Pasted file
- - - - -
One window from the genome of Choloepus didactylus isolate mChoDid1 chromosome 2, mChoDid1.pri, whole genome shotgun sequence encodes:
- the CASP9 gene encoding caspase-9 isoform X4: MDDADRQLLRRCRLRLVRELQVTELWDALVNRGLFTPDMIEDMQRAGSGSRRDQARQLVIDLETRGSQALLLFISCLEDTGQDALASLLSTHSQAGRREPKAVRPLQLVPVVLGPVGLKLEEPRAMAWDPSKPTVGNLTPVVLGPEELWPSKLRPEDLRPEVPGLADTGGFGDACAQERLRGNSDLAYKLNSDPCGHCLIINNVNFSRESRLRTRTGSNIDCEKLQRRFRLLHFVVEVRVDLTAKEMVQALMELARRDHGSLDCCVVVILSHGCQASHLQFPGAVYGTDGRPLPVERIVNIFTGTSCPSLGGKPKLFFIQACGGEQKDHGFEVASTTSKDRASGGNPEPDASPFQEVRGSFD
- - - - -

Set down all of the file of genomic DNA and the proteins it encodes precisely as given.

One window from the genome of Choloepus didactylus isolate mChoDid1 chromosome 2, mChoDid1.pri, whole genome shotgun sequence encodes:
- the CASP9 gene encoding caspase-9 isoform X4: MDDADRQLLRRCRLRLVRELQVTELWDALVNRGLFTPDMIEDMQRAGSGSRRDQARQLVIDLETRGSQALLLFISCLEDTGQDALASLLSTHSQAGRREPKAVRPLQLVPVVLGPVGLKLEEPRAMAWDPSKPTVGNLTPVVLGPEELWPSKLRPEDLRPEVPGLADTGGFGDACAQERLRGNSDLAYKLNSDPCGHCLIINNVNFSRESRLRTRTGSNIDCEKLQRRFRLLHFVVEVRVDLTAKEMVQALMELARRDHGSLDCCVVVILSHGCQASHLQFPGAVYGTDGRPLPVERIVNIFTGTSCPSLGGKPKLFFIQACGGEQKDHGFEVASTTSKDRASGGNPEPDASPFQEVRGSFD